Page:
Why Mithun Sacheti’s exit is a celebratory moment

As Titan acquires another 27% stake in CaratLane, the company enters the next phase of its journey. This is only the beginning.

Why Mithun Sacheti’s exit is a celebratory moment

Sunday September 03, 2023,

5 min Read

Key Takeaways

  • Mithun Sacheti sold his 27.18% stake in CaratLane to Titan for Rs 4,621 crore in a mega exit deal.
  • His exit comes at a time when startups across the world are facing uncertain times, with a few struggling to raise capital.
  • The deal is testament to the fact that good businesses, meaningful businesses, will eventually get their due. 

Mithun Sacheti set up Caratlane in 2008 with a mission to sell everyday jewellery at an affordable price. He traversed uncharted territories, grew the online business from scratch, set up an offline presence, and found a partner in the Tata Group’s Titan. A few weeks ago, Titan struck a pact with Mithun to acquire his 27.18% stake in CaratLane for Rs 4,621 crore. As much as the deal surprised D-Street, it left the startup community awestruck. 

Mithun’s phone rang non-stop and his inbox was filled with congratulatory messages from other founders. There is also a sense of pride among other founders because Mithun created a category-defining business, made it work, and sold it to the Tatas. How many can achieve this?

“The outcome of the deal is unimaginable, far greater than any other outcome would be,” says Mithun. It is the second-largest exit after Flipkart founders Sachin and Binny Bansal’s stake sale to Walmart. 

Mithun’s exit story deserves a lot more attention. It is a testament to the fact that meaningful businesses get their due, even when times are tough. The startup world is in a state of flux, deals are drying up, and capital is difficult to come by. Mithun’s exit is a stark contrast to the uncertainty in the market and has made investors and founders take notice. 

On a fundamental level, the exit means four things: 

  1. There isn’t a blanket winter across the startup sector. Value-creators such as CaratLane still have takers. 
  2. Getting the product market fit right helps founders scale businesses over the long term and get a stellar return on investment. 
  3. Indian startups can enable wealth creation for all stakeholders— investors, founders and employees.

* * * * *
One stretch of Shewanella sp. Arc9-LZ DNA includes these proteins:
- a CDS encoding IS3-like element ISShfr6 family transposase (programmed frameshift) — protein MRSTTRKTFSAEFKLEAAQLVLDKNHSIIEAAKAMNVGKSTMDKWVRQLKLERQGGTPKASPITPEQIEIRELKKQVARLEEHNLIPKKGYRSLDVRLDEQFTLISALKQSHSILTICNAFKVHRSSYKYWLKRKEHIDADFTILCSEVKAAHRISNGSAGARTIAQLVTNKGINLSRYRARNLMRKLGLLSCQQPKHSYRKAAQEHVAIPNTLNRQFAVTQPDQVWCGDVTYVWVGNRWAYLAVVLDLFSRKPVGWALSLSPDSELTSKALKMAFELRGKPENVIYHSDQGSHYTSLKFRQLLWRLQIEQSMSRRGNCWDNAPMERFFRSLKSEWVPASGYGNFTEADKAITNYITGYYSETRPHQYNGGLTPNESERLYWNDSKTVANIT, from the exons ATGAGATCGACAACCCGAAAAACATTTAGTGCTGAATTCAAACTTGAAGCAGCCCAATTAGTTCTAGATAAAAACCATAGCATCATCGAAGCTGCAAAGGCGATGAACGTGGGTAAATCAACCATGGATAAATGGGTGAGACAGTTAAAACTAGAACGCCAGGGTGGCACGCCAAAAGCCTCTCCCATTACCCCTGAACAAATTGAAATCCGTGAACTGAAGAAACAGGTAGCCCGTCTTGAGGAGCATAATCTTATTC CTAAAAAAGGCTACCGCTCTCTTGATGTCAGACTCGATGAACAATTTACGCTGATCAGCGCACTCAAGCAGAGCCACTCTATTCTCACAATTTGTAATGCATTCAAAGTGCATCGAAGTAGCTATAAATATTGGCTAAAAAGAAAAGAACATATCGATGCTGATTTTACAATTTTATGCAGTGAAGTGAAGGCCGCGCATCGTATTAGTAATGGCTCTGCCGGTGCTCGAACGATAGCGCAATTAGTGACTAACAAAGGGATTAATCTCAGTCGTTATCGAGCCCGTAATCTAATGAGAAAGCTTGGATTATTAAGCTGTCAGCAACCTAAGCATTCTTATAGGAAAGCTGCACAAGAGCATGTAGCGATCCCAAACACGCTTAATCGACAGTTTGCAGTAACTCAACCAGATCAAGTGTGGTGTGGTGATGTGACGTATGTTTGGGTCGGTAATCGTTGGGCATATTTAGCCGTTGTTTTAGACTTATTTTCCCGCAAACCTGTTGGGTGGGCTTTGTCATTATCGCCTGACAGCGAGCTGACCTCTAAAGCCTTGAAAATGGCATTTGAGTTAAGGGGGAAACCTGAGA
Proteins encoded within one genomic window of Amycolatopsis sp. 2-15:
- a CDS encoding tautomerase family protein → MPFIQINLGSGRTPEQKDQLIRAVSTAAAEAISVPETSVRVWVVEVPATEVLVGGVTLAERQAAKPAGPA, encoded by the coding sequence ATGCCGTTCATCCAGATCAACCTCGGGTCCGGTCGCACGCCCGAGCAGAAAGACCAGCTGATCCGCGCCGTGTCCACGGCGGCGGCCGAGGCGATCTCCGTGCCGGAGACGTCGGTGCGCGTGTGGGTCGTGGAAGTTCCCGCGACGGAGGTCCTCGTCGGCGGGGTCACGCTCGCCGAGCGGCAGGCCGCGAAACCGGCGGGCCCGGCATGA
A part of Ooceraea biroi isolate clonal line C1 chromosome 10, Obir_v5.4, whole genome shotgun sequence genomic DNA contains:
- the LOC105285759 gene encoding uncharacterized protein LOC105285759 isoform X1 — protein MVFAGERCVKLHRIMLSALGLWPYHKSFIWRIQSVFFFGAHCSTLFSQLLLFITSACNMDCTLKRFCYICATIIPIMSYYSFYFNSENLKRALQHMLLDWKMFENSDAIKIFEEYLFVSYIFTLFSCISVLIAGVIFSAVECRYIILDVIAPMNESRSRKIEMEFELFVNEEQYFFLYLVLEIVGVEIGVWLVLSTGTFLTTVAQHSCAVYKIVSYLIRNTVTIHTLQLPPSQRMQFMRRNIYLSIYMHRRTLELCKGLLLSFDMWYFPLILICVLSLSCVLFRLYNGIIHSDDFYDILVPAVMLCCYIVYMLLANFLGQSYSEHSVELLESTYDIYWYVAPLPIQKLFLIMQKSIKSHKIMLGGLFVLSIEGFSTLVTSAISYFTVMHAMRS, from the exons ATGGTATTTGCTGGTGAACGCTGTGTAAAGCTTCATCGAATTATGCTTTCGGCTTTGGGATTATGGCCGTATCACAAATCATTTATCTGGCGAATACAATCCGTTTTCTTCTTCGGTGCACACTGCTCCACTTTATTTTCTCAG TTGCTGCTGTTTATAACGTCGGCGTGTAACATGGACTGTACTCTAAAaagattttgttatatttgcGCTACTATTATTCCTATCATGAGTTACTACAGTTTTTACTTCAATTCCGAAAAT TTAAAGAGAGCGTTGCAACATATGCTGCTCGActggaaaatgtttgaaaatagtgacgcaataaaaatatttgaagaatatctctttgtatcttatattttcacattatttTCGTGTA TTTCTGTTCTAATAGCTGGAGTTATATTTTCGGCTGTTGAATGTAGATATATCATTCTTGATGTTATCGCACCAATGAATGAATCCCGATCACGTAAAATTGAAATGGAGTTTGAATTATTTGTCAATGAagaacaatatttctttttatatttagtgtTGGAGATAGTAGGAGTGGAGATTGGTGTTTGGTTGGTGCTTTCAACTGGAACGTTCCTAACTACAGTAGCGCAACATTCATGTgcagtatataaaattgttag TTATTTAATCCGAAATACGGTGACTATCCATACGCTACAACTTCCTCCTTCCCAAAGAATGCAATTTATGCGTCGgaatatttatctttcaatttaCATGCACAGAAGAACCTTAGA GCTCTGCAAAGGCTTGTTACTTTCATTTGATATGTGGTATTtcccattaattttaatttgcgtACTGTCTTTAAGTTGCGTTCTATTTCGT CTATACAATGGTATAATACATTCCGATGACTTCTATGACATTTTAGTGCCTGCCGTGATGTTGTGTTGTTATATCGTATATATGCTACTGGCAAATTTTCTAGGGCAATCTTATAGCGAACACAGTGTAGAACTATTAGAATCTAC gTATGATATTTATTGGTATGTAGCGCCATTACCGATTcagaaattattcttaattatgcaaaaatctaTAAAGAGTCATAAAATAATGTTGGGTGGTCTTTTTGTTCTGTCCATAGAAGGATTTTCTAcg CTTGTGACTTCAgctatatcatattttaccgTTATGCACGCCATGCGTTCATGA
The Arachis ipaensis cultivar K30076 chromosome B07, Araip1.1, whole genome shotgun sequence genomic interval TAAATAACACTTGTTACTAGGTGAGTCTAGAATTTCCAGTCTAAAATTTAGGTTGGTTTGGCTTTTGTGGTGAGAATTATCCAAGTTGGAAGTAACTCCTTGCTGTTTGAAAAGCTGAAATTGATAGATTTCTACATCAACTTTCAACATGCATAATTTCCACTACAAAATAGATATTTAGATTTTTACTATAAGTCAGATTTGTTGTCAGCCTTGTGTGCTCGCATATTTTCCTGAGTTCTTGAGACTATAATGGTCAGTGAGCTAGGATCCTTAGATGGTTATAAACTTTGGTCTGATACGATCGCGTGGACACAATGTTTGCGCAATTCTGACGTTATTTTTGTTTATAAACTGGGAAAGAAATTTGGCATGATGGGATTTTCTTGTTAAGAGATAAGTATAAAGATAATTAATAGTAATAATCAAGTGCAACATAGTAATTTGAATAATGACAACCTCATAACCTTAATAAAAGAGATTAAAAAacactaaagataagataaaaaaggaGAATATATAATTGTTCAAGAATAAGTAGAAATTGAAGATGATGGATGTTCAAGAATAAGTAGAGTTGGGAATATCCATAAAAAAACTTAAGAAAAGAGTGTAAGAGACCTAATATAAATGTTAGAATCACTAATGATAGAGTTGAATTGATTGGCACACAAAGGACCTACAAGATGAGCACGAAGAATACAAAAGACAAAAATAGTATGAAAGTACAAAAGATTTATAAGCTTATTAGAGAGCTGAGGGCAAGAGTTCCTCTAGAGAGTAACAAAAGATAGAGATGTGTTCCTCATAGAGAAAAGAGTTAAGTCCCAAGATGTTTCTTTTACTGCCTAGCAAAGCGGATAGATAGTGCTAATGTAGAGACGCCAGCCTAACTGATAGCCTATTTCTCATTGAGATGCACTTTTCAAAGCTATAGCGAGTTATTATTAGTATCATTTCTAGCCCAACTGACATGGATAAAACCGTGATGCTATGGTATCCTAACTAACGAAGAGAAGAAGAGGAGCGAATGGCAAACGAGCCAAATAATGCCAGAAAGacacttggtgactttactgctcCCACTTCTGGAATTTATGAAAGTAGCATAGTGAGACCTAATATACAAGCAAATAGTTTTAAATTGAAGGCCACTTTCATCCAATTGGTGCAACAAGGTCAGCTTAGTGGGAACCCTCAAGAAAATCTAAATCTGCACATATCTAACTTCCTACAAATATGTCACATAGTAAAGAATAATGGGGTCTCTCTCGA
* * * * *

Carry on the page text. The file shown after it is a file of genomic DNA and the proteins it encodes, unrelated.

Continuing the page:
4. It’s proof for risk capital across the world that Flipkart wasn’t an outlier. BigBasket and now CaratLane prove that these exits will now be more common.

Consistency during adverse situations pays. Founders, including Mithun, have seen their share of slowdown. CaratLane launched during the 2008 global financial crisis and saw lukewarm periods. An entrepreneurship lesson that Mithun received on the job was being prepared for the long haul. It is the determination that helped him work tirelessly to achieve meaningful results, to an extent that the Tatas found it too valuable to let go of. To such an extent that CaratLane’s first investor, Tiger Global, sent the term sheet just an hour after a call. 

“I always knew that this was going to be a long, hard battle. And in my mind, I also realised that I couldn’t take my customers for granted. We had to solve for their needs,” he says. 

For CaratLane and Mithun, probably what worked was the fact that they were silently building, without making a lot of noise. The frugality and passion was what attracted Titan to CaratLane in 2016. “Once we were with Titan, we made sure that we just put our heads down and kept building,” adds Mithun. 

Why is the exit so significant?

There are routine exits and then there is this one. The involvement of the Tata Group made it a momentous occasion, for rival founders as well as first-time entrepreneurs. 

For context, the Tata Group doesn’t acquire companies mindlessly. Acquisition is a rare strategy deployed by the Tatas, and it has happened just once previously, when Tata Digital bought BigBasket in 2021. 

And it is a matter of prestige to be acquired by the Tatas, because it is a reflection of real value creation. BigBasket and now CaratLane, proved to the world that the door is not shut. Mithun’s journey is proof that it is not really a distant dream. 

For employees who believed in Mithun’s vision, this is their time. Reports suggest that over 70 CaratLane employees might receive between Rs 340-380 crore in ESOP payout as part of the Titan deal. It is an appropriate return for the time invested by these employees in building CaratLane. The payout also acts as a mythbuster of sorts that startup employees have minimal avenues of wealth creation. 

For risk investors who have been holding on to dry powder over the past year, this exit is the proof they need to take back to their LPs that the India story can create tremendous value. 

Mithun’s exit is not a success story of an entrepreneur alone. It symbolises victory for the founder and everyone else who believed in him. Often once a strategic deal happens, the clock starts to tick. Founders stay a few years and make a graceful exit. Not Mithun. He stuck around and continued to build his vision and his product. 

He appears to be an underdog, but Mithun is not one. He is now a poster boy for startup exits in an uncertain world. And it is this unconventional story of beating the odds and making it happen that deserves to be celebrated.